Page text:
Cuttino Mobley: signed a five year, $42 million dollar contract, and averaged a mediocre 14.6 PPG.
Tim Thomas: For six million dollars a year the Clippers got 10.3 PPG and 4.7 RPG.
Baron Davis: Replacing star F Elton Brand as the team's franchise player, Davis has gotten off to a decent start, though the 14.9 PPG have not come close to justifying his five year, $65 million dollar contract.
Even with their dismal past, the future is getting somewhat brighter. In 2008 they did some purging by letting Elton Brand and Cory Maggette walk in free agency. They brought in defensive stud C Marcus Camby for a $10 million dollar trade exception.
They grabbed former Heat G Ricky Davis with a one year deal to help ease the loss of Maggette. The aforementioned picks of Eric Gordon and Al Thornton have panned out for the better thus far.
A lineup of Marcus Camby, Ricky Davis, Baron Davis, Eric Gordon, Zach Randolph, Al Thornton, and Chris Kaman should prove to be competitive if they can all stay healthy.
If the team does not pan out as the usual motus operandi, who cares? Los Angeles is the Lakers' town anyways.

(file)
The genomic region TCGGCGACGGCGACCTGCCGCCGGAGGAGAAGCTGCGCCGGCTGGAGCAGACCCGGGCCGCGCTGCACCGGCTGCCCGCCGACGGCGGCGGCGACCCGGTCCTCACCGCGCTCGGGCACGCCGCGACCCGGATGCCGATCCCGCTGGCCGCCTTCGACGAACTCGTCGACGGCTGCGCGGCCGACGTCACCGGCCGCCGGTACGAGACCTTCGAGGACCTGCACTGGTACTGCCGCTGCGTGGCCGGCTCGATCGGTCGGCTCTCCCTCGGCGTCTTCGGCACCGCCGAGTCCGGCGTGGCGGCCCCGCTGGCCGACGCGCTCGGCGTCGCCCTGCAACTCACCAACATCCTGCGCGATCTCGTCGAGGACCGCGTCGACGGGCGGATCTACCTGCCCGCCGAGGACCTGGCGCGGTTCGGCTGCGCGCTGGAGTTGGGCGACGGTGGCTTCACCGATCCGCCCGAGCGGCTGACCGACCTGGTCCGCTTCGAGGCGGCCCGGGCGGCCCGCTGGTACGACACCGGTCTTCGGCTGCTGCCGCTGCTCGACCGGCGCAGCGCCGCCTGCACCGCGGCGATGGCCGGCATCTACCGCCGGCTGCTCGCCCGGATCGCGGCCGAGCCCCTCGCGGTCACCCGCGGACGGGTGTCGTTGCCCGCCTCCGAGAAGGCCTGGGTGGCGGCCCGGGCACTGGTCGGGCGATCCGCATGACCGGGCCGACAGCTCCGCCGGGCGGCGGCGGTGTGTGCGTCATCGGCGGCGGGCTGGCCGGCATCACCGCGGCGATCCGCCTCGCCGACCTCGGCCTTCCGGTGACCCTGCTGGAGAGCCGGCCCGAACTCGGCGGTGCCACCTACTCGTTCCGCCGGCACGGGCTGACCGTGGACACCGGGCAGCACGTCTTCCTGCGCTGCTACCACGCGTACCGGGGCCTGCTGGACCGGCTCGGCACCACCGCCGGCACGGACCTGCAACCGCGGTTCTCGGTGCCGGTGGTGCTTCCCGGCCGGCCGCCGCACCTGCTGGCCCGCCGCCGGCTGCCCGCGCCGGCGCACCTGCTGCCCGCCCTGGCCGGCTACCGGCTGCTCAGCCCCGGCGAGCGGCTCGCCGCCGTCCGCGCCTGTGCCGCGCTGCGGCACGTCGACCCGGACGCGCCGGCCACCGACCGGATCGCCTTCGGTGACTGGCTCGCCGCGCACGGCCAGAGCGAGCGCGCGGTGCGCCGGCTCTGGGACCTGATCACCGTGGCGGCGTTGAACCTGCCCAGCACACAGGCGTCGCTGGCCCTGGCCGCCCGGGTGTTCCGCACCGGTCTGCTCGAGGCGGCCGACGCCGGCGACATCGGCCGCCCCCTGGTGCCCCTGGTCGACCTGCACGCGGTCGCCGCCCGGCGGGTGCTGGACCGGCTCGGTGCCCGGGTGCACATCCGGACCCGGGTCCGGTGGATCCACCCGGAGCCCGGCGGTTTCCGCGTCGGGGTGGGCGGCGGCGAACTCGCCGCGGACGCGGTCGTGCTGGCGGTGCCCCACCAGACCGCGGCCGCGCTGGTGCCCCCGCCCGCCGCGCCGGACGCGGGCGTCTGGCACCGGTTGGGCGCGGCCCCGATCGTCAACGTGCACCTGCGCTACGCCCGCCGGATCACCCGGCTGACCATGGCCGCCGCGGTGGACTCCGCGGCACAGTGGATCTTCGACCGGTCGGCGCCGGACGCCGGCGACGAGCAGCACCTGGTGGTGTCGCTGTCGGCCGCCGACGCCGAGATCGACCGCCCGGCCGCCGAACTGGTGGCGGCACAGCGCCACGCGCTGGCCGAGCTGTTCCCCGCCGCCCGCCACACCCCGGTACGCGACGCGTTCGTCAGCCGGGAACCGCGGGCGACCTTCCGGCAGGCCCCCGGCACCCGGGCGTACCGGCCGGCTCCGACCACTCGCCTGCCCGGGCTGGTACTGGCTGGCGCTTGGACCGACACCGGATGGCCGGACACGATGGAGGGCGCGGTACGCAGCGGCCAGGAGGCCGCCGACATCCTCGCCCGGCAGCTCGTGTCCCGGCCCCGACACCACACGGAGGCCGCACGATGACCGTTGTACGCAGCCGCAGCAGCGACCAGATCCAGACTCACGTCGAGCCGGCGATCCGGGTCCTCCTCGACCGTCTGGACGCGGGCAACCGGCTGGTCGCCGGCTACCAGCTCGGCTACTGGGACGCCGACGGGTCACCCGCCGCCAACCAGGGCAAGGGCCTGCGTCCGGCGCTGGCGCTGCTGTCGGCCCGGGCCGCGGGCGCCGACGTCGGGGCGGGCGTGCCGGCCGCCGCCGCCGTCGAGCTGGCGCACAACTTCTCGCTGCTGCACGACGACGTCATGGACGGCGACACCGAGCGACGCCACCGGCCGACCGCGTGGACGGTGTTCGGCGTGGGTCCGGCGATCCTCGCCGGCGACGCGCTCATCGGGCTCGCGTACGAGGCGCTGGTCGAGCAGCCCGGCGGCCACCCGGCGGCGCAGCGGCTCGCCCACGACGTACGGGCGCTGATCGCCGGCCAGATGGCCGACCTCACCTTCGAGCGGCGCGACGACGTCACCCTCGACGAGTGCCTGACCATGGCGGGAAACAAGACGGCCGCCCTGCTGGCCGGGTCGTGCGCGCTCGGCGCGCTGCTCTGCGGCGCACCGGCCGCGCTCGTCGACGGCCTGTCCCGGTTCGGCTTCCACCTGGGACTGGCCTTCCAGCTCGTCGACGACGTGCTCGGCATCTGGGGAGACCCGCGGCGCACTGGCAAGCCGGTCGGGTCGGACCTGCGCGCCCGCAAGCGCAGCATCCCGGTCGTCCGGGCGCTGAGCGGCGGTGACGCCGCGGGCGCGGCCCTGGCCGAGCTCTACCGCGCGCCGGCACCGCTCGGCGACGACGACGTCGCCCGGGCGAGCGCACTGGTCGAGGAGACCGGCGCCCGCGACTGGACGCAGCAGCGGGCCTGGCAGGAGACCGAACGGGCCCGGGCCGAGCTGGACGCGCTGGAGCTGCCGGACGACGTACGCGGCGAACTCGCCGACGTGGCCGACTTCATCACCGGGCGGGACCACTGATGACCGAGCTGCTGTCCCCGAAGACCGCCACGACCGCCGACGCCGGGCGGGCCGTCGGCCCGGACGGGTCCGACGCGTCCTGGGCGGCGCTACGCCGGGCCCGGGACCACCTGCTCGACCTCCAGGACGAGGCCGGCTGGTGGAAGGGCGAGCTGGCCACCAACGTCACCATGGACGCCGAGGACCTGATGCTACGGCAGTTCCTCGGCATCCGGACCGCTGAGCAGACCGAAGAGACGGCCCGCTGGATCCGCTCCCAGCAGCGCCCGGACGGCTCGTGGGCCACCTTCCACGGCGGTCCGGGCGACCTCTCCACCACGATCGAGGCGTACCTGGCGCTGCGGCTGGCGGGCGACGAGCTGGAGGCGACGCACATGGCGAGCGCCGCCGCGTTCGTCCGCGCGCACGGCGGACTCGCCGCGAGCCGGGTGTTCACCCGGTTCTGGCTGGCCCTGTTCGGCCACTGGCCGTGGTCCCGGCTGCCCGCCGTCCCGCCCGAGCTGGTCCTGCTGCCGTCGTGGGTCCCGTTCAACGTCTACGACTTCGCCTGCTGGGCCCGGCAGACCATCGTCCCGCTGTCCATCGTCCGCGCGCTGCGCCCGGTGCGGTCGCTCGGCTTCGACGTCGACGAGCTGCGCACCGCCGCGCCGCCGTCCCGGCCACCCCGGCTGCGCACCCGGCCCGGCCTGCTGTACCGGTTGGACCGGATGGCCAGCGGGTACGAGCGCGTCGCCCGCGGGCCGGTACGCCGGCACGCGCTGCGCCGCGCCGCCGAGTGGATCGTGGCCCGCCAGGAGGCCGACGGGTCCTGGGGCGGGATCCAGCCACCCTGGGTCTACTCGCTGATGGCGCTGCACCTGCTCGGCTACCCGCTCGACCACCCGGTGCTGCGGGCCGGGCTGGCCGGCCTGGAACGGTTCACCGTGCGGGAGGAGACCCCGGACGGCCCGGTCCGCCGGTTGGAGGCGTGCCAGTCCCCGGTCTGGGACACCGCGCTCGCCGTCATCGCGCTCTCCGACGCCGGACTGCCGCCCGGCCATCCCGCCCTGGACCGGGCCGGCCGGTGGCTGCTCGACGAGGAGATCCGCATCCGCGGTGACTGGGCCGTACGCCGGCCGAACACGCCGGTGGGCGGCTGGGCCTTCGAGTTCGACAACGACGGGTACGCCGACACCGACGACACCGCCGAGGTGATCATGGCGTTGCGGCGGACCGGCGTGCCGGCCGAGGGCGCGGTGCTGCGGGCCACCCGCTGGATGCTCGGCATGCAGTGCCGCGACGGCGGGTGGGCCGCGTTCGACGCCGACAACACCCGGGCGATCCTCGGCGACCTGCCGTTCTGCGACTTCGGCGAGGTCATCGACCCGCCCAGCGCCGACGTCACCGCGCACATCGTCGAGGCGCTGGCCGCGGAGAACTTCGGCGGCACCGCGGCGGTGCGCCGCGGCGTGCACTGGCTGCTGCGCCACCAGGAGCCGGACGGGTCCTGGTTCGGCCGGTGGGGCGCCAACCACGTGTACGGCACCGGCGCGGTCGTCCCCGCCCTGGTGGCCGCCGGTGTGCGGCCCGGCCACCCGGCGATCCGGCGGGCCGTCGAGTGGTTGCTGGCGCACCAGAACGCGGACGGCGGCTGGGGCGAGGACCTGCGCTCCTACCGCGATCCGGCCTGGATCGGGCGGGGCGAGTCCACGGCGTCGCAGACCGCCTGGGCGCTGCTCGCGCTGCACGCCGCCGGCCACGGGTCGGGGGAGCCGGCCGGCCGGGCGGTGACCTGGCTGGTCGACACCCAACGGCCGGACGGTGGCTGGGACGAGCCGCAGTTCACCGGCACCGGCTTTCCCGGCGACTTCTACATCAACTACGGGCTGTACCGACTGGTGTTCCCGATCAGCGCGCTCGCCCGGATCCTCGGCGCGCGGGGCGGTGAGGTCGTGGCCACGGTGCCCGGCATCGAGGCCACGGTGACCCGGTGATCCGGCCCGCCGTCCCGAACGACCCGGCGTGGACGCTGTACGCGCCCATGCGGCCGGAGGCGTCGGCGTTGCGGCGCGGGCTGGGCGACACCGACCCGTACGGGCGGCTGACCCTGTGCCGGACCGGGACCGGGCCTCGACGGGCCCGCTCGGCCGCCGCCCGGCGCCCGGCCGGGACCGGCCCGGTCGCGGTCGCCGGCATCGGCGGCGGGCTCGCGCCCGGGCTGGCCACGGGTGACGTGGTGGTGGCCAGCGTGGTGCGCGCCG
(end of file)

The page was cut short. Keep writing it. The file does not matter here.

Pittsburgh Pirates, MLB
The Pirates also share a dubious honor with the Clippers; one winning record in the last 18 seasons.
In the last 17 years they have placed third or higher in their division only twice. Their highest win total in that span for a single season is 78.
The Nationals are definitely a candidate for worst MLB team, but they at least have the excuse of being a relocated team, if that even counts.
What makes matters worse for the Pirates is that they are well known for their amazing minor league system and all of the great prospects they churn out. With their poor drafts, this puzzles me, but their minor league systems are a known commodity. To the delight of other teams they generally give away their best prospects in exchange for rags.
Notable bust transactions the past decade
OF Jose Guillen, and P Jeff Sparks to the Tampa Bay Rays for Joe Oliver and Humberto Cota.
OF Kenny Lofton and 3B Aramis Ramirez and cash to the Chicago Cubs for P Jose Hernandez, OF Matt Bruback, and P Bobby Hill.
RP Damaso Marte and OF Edwin Yan to the Chicago White Sox for P Matt Guerrier.
OF Nate McLouth for prospects OF Gorkys Hernandez, P Jeff Locke, and P Charlie Morton.
In addition to some head scratching trades they have not done well with first round picks recently. Some first round duds include:
P Bryan Bullington: The former 2002 No. 1 overall pick has never won a professional game and has a ERA of 5.45.
P Sean Burnett: Since his debut in 2004 the former 19th overall selection has a career record of 7-7 with a 4.59 ERA.
P John Van Benschoten: He has a career 2-3 record with a 9.20 ERA, hardly worthy of his eighth overall selection.
3B Neil Walker: He has no professional stats recorded. That should say enough.